DUI checkpoints, which are called Sobriety checkpoints or roadblocks in the state of New Jersey, are when law enforcement officers stop vehicles at a predetermined fixed location in an effort to find drivers who are impaired by alcohol or drugs. The idea behind the checkpoint is to deter drunk driving in locations where DWI is statistically determined to occur more often. Usually the checkpoints are set up late at night or early in the morning when they believe a greater number of people will be driving under the influence.
Are DUI Checkpoints Constitutional?
In 1990, the U.S. Supreme Court upheld the constitutionality of DUI roadblocks in the case Michigan v. Sitz with a 5 to 4 vote. They felt that a DUI checkpoint is not an illegal search and seizure, because the intrusion was justified by the public interest in reducing DUI. These checkpoints were specifically permitted to detect DUI. But DUI checkpoints have not been nearly as effective as roaming patrols at arresting people for DUI.
However, citations for other issues, such as out-of-date registration, expired driver’s license, tinted windows, and defective tail lights can be issued at the DWI roadblocks. These citations bring in fees to the local government, yet they are being collected under the guise of a DWI.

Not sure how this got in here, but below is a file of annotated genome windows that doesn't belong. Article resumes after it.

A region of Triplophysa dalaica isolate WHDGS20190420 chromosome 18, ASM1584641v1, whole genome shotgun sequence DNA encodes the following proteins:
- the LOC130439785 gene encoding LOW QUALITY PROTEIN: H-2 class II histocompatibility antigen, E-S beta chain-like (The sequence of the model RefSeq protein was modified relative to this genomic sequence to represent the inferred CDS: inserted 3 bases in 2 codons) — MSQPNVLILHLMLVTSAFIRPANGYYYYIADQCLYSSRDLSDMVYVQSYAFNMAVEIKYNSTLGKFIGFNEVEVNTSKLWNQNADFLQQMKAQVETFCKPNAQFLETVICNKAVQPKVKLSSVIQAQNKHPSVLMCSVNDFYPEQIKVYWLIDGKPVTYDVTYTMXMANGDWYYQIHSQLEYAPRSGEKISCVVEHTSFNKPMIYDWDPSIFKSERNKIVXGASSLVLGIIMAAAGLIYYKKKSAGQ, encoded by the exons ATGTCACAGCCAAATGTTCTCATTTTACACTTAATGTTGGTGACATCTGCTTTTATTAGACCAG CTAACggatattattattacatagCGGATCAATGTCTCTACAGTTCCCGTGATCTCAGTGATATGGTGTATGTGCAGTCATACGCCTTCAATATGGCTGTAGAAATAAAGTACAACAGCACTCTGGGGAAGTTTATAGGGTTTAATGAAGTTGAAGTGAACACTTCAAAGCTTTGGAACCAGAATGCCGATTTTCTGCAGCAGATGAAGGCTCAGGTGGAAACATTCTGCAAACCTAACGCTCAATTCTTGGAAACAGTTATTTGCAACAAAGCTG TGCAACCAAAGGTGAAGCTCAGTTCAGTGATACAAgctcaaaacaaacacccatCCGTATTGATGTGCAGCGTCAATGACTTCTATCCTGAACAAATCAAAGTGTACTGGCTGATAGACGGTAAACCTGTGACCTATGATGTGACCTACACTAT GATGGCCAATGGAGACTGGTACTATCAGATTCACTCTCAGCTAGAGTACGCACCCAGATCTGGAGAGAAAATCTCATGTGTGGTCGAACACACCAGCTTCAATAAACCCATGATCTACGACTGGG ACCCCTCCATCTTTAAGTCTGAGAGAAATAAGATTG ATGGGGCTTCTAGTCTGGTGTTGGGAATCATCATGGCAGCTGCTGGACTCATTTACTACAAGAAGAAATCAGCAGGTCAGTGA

Many legal experts continue to believe that the Supreme Court’s decision in the Michigan v. Sitz case was incorrect, because the fourth amendment protects against unreasonable searches and seizures and makes no exception for roadblocks. Many DUI lawyers call this ruling “the DUI exception to the Constitution.”
What to Do If You Are Stopped
Before arriving at the New Jersey DWI checkpoint, you can drive to avoid it, such as making a legal U-turn or turning on to another street. Make sure you are doing a legal maneuver and using your turn signal. However, if you cannot legally drive around the DUI checkpoint, you may be stopped by the officer. You are required to pull over and provide identification to the officer. Then you may be asked to provide your name, address, driver’s license, and registration.
However, if the officer asks any more questions, even if they seem routine, you can decline to answer. You can unintentionally incriminate yourself by answering seemingly harmless questions.
If the officer asks you to take field sobriety tests, such as walking in a straight line or touching your nose, you are not required to do so and may (politely) refuse. Additionally, if the officer asks to search your car, this means he or she does not have legal grounds to do so, and you can also refuse this request.
If You Are Arrested at a New Jersey DUI Checkpoint
Be aware that even if you fail a breath test, you have options. There are many reasons why the results may have been incorrect, such as improper usage of the test, incorrect machine calibration, and differences in your body physiology. To find out what your options are, you should consult an experienced New Jersey DUI attorney as soon as possible.